Project Runway alum Viktor Luna famously revealed his poz HIV status on TV, but his journey toward raising awareness continues to unfold today.
You likely recall Viktor Luna from seasons nine and 13 of Project Runway, where he sent bold, vibrant and edgy creations down the catwalk. But now the Los Angeles-based designer is steering a different kind of platform: as an advocate to end HIV and AIDS.
Luna is part of amfAR’s online Epic Voices video campaign, a program unveiled last fall to raise awareness among millennials and LGBTQ communities. In one of a series of videos, Luna candidly shares his experience of learning in 2007 that he’s HIV positive, and how that discovery transformed his outlook on life.
“When I found out I was HIV positive, I had a second chance at living,” he says in one video, “and I was not going to put it to waste.”
Epic Voices aims to renew awareness of the threat of HIV, the urgent and ongoing need to support HIV research, and amfAR’s leadership in the search for a cure. Luna, activist Maria Mejia, and other influential members of the LGBTQ and HIV/AIDS community shared their unique experiences and insights on living with HIV.
“We’re so grateful to Viktor for generously sharing his personal journey and helping educate others about HIV through our Epic Voices video series,” says Kevin Robert Frost, Chief Executive Officer of amfAR. “Viktor has since joined us at numerous amfAR events, and we are delighted to count him as a friend and ally in the fight against AIDS.”
Luna, who was born in Mexico, says stigma about sex in the Latino community dissuaded frank discussion about such topics when he was young. He openly discusses how promiscuity led to his status while pursuing a fashion career in New York City.More Content from Metrosource
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Coming Out Poz
Luna disclosed his status while competing on Season 13 of Project Runway All Stars. He was the second Project Runway designer to do so, after designer Mondo Guerra. Luna did the same on camera — for all intents and purposes to the entire world. (Though he says the delay between taping and the air date gave him time to talk with his family.) That revelation prompted others to confide their secrets in him, and also brought Luna closer to other designers, where he flourished.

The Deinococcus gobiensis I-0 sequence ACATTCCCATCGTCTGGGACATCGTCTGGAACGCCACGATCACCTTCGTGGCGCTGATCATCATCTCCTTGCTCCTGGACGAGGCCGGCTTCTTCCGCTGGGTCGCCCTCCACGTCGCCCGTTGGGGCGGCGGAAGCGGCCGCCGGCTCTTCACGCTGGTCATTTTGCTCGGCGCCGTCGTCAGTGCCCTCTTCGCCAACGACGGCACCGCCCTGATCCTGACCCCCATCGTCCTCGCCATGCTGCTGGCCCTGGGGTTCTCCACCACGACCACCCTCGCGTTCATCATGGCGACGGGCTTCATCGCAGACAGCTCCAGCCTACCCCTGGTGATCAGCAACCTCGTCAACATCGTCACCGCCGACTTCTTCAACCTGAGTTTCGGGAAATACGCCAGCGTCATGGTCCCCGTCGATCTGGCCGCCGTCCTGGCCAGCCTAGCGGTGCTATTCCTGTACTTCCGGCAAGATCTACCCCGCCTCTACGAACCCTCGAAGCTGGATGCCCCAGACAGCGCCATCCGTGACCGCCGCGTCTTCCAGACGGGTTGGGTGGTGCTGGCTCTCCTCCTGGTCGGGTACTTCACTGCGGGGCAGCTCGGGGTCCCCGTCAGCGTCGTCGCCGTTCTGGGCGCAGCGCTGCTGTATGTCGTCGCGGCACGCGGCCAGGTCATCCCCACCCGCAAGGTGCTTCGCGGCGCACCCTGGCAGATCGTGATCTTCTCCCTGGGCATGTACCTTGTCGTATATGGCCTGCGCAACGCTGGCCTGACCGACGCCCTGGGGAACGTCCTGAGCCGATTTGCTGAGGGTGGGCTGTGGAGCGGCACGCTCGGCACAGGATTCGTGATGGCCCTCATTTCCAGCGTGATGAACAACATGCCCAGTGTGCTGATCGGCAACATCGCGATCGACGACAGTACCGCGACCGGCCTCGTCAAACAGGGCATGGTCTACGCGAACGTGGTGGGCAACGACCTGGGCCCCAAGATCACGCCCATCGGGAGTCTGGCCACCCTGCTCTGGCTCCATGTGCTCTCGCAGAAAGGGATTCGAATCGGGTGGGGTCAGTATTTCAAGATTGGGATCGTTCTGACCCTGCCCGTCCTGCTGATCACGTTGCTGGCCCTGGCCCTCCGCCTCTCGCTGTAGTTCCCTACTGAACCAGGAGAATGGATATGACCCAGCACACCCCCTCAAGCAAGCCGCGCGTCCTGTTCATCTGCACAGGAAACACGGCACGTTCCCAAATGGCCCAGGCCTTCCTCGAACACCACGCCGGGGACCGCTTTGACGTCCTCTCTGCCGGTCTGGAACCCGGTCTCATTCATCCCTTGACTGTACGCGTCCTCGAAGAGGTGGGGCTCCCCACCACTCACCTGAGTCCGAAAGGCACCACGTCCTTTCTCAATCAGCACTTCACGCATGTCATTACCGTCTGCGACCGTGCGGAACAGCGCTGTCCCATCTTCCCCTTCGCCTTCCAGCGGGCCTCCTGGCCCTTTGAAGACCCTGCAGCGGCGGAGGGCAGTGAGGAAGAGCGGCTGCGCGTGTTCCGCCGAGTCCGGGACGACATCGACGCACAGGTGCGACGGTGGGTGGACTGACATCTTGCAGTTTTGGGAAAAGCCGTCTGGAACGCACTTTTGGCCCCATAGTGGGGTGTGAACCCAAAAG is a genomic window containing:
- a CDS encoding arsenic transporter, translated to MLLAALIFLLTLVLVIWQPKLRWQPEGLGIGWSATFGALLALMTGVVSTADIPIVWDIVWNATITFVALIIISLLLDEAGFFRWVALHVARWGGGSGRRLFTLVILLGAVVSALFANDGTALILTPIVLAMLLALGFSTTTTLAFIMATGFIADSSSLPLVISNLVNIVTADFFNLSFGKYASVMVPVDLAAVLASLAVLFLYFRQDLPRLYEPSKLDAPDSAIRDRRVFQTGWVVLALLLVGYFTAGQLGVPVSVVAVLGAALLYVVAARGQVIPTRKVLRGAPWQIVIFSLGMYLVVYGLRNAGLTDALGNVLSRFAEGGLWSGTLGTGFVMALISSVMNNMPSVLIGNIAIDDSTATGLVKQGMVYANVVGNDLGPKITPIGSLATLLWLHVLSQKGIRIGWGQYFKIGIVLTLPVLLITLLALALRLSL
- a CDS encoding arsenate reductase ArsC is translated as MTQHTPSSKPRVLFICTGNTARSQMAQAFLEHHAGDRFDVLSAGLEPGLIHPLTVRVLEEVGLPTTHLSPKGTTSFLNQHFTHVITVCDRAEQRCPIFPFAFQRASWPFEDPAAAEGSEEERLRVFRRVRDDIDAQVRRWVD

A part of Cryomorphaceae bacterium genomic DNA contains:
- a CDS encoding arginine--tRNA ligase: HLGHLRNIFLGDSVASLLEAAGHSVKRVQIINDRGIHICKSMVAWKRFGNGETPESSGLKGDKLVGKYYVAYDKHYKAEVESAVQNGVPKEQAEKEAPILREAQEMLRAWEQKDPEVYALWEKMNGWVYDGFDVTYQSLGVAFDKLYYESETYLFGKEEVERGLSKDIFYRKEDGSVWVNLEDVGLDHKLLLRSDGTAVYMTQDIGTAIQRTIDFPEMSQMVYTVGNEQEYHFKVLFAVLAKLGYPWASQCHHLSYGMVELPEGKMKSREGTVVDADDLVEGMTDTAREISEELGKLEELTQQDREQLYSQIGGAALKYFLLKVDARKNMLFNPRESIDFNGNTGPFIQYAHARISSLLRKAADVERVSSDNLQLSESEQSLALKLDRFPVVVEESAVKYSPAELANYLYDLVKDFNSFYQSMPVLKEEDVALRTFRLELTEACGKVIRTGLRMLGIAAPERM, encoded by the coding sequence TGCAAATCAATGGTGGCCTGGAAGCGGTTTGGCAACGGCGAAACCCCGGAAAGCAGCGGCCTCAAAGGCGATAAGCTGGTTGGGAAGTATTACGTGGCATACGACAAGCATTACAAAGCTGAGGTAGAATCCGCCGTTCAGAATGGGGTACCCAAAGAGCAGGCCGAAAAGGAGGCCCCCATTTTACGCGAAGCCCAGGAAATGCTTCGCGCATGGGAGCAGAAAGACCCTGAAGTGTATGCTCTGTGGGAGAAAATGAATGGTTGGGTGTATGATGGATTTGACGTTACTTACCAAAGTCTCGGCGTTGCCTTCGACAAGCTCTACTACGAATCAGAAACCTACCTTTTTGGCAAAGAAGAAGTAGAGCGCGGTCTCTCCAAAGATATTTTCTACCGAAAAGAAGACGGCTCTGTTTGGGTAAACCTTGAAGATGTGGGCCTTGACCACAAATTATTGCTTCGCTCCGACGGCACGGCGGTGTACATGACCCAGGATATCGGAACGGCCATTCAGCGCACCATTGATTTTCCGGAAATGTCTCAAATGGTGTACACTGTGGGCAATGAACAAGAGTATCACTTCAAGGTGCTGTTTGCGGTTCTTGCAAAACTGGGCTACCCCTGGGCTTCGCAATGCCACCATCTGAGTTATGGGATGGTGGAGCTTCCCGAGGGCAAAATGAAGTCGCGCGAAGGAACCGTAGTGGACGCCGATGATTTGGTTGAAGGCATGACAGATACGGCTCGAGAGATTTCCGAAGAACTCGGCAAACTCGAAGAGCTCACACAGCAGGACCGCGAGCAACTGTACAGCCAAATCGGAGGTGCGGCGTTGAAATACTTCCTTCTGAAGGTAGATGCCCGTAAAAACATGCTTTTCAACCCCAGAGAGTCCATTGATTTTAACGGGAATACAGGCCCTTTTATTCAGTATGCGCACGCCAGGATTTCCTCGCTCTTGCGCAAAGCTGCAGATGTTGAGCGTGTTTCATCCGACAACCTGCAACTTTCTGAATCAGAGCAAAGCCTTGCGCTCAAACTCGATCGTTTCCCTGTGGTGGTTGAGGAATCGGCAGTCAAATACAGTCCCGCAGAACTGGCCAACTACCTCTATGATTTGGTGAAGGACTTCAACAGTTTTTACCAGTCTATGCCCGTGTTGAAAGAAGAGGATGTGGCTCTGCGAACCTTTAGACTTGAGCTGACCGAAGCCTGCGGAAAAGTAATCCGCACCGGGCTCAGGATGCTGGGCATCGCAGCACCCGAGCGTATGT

“I felt free,” the artist says. “You start to find out in your own circle who’s going to be there, who’s going to support you. I do get people who are ignorant about the information. I don’t get mad. I take the opportunity to educate them.”
Last fall, around National Latinx AIDS Awareness Day in October, Luna helped raise awareness about HIV rates in Latino communities. Hispanics/Latinos accounted for nearly a quarter of the more than 40,000 new diagnoses of HIV infection in the United States in 2015, and about 87% of those infected were men, according to the CDC.
Living His Best Life
“A lot of times people don’t see the reality of what it is like to live with HIV,” Luna says. “My message is to live my life to the fullest in a positive way.”
“When you hear about the virus you automatically think of stigma, but when you put a face to the person who has the virus,” Luna explains, “you see the potential of a future living with HIV.”
And Luna is still in the process of ramping up his activism. While he’s busy producing several collections a year, he’s also committed to continuing his work with amfAR. “I was very touched by their mission and wanted to be part of the story,” he says. It’s a story he hopes will conclude eventually with a chapter about the end of the epidemic.
“The beginning of it is ending the stigma,” Luna says. “It takes a community of all of us, and supporting each other no matter what. I am so happy to be part of this campaign, and this journey.”
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Last modified: April 2, 2019